Mitt Romney may have formally won the Republican nomination for president Tuesday night, but there wasn’t much to celebrate, according to the head of the Democratic Party.
His win in the Texas primary finally, as expected, gave the former Massachusetts governor enough delegates to formally secure the GOP nomination to take on President Obama in November.
However, Democratic National Committee Chair Debbie Wasserman Schultz was quick to remind folks that Romney’s victory didn’t come without a price.
“Tonight, after six years of trying and millions of dollars spent, and after a year of tepid support against one of the weakest fields in history, Mitt Romney has finally secured enough delegates to become the Republican Party’s presidential nominee,” she says in a statement released late Tuesday. “Romney may have finally gained enough delegates to become the nominee, but what’s been truly remarkable about his path to the nomination is how much damage he’s left in his wake as he enters the general election.”
Romney first ran for president in the 2008 election cycle, but failed to clinch the nomination that year — losing to Sen. John McCain of Arizona.
Wasserman Schultz, who also serves as a member of the House of Representatives from Florida, also ran down a litany of what she sees as what’s wrong with Romney’s record as he takes the reins as the GOP standard-bearer.
“On women’s rights, Mitt Romney’s message has been clear: he wants to ‘get rid of’ federal funding for Planned Parenthood and refuses to say whether he would have signed the Lilly Ledbetter Fair Pay Act into law. When it comes to educating our kids, Romney said he didn’t think smaller class sizes help students. And when it comes to jobs and the economy, Mitt Romney’s economic scheme is familiar and troubling: more budget-busting tax cuts for the wealthy; fewer rules for Wall Street—the same formula that benefited a few, but crashed our economy and punished the middle class.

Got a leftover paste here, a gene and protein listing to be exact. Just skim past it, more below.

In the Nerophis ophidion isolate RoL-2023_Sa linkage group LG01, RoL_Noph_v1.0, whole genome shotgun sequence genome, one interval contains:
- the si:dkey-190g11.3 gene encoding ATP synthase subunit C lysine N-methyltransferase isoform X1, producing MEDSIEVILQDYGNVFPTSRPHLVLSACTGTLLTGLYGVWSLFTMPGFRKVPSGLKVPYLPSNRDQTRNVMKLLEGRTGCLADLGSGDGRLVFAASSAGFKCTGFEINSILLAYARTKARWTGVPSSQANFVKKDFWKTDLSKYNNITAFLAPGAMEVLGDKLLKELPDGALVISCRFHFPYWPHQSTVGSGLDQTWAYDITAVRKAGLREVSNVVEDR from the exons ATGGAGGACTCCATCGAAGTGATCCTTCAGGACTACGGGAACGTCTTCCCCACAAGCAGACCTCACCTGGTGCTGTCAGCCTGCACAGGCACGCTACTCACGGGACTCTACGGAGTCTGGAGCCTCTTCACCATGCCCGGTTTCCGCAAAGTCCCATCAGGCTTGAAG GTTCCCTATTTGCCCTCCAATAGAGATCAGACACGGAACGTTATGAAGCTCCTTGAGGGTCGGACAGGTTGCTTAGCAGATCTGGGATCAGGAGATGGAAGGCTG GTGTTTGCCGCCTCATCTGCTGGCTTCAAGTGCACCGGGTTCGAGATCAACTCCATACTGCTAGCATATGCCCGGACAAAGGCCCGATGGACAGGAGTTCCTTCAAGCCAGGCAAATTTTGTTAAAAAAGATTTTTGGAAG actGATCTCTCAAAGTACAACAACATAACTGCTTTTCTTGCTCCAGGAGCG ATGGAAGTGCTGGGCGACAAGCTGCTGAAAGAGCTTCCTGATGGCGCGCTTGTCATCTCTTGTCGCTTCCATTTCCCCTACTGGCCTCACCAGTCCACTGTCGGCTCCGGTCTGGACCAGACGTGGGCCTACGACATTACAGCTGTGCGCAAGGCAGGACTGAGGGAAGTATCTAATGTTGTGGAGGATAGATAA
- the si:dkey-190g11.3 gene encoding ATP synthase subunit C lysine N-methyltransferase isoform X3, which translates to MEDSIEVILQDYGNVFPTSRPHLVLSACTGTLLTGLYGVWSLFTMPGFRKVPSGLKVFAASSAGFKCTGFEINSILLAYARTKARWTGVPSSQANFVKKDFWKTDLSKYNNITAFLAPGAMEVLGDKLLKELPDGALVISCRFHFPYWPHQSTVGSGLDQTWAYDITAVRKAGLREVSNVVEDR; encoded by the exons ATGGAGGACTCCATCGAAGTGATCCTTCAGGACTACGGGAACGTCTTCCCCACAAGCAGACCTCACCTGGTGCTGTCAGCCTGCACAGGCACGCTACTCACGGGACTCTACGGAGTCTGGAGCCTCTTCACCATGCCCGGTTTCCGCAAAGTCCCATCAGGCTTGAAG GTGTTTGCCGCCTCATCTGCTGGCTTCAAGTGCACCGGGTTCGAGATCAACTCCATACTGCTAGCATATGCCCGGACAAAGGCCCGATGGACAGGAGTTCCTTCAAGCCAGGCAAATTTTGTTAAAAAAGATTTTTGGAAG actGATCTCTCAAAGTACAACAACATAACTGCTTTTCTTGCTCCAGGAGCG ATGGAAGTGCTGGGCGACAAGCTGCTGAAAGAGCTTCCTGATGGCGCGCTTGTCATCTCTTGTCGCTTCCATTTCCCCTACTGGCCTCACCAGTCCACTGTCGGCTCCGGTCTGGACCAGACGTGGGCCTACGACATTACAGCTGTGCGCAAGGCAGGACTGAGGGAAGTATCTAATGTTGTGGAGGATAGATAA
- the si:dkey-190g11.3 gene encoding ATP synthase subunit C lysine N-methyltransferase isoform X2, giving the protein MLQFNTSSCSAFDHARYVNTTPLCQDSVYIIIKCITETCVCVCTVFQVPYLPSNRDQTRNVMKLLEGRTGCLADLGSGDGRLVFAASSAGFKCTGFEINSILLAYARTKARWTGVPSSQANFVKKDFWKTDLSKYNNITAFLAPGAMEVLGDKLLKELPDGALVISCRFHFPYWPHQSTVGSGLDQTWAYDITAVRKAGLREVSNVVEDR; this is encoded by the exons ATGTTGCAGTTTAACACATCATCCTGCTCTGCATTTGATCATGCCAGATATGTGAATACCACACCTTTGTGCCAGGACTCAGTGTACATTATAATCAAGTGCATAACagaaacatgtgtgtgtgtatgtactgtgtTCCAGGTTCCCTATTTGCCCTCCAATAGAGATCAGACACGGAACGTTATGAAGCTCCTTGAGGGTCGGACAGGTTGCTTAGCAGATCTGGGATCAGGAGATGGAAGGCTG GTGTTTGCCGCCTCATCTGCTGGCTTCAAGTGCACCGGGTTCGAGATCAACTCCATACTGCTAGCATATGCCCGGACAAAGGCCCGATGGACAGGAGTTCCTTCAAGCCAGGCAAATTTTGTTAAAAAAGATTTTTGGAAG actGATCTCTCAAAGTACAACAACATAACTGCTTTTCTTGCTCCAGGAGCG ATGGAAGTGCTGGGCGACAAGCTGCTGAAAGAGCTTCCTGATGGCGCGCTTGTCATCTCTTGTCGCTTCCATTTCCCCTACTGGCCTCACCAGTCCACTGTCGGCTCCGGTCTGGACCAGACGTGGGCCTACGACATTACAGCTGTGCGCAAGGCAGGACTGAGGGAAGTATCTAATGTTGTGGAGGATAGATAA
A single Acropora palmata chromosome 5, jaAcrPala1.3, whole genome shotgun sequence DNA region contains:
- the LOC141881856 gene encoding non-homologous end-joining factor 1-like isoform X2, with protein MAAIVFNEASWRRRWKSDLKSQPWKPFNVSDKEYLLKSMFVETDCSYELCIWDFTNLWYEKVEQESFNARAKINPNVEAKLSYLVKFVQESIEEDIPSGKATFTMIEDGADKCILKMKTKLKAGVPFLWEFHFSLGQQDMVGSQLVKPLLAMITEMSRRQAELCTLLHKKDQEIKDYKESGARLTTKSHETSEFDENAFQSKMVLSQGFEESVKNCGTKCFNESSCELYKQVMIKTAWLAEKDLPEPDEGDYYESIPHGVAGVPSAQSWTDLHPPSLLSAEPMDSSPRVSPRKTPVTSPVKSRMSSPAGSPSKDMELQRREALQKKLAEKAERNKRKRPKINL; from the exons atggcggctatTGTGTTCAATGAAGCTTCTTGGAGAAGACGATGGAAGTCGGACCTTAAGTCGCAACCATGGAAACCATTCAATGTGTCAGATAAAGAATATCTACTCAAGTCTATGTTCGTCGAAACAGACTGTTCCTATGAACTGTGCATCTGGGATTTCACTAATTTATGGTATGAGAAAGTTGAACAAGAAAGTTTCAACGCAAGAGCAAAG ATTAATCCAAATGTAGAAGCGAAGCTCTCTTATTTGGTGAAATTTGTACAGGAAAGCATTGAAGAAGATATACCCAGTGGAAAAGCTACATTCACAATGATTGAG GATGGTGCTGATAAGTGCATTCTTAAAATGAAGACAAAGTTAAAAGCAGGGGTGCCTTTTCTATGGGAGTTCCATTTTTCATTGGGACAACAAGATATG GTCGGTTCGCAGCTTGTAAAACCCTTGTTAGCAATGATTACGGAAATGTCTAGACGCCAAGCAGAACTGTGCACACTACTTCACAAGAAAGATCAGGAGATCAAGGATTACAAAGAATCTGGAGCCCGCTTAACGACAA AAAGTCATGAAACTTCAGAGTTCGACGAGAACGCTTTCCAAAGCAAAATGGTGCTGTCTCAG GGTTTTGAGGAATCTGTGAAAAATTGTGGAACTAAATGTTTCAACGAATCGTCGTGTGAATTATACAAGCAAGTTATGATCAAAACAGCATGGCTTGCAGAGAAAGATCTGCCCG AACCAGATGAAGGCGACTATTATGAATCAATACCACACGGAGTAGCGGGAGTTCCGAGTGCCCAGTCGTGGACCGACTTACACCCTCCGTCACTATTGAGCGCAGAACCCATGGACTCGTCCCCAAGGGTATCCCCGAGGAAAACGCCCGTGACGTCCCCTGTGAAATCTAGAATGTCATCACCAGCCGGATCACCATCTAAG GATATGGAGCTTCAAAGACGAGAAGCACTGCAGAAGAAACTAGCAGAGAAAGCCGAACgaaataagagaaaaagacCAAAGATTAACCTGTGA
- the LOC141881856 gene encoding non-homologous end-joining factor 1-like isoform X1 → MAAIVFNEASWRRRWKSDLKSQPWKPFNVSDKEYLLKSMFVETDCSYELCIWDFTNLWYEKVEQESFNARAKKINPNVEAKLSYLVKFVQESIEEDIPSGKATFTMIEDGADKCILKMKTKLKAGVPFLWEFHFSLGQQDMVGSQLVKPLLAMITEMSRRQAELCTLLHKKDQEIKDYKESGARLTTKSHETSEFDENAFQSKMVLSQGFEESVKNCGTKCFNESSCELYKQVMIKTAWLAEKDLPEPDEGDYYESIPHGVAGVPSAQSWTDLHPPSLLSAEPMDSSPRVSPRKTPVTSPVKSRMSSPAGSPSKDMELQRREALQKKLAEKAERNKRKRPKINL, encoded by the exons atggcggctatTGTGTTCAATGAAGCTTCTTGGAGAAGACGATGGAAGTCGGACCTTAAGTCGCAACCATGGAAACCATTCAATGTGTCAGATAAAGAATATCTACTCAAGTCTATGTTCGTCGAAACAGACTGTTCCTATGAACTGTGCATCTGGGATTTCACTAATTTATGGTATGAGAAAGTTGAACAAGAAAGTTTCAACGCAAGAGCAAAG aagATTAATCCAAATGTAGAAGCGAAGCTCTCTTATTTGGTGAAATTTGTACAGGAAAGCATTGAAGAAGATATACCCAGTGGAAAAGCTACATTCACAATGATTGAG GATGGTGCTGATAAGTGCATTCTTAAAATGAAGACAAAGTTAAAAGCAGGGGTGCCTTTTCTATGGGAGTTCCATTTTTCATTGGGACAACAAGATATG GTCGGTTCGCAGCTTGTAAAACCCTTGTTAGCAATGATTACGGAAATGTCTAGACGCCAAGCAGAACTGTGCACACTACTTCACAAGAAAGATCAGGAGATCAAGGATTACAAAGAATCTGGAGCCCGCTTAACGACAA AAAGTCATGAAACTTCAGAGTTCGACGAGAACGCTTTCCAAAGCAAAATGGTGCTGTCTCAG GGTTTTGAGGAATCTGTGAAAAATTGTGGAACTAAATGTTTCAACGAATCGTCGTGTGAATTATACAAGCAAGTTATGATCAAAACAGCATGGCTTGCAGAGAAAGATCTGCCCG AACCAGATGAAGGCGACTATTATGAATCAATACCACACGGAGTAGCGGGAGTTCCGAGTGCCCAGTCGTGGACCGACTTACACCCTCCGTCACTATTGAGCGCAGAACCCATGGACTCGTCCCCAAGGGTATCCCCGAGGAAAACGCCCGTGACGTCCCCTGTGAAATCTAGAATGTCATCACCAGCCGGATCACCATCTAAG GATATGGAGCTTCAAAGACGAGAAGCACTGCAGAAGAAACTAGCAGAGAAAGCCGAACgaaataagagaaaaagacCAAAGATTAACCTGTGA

“On what should be a good news day for Romney, he once again reminds us of his commitment to ‘Romney Economics’ and the far-right wing of his party with his pandering to Donald Trump. Mitt Romney’s lack of moral leadership is striking: he values the support of folks like Trump—no matter how extreme their views,” she adds.
Indeed, Trump was widely seen as taking the spotlight away from Romney Tuesday, particularly by repeating his widely discredited claims that Obama is not a U.S. citizen. Even the Romney campaign called Trump’s renewed foray into birtherism an unwelcome distraction.
“This November, Americans will have a clear choice between an economy that is built to last and one that is built on outsourcing, loopholes, and risky financial deals that jeopardize our entire economy and threaten the security of the middle class. Those failed policies are not what Americans want, and that’s why they won’t support Mitt Romney in the fall,” Wasserman Schultz says.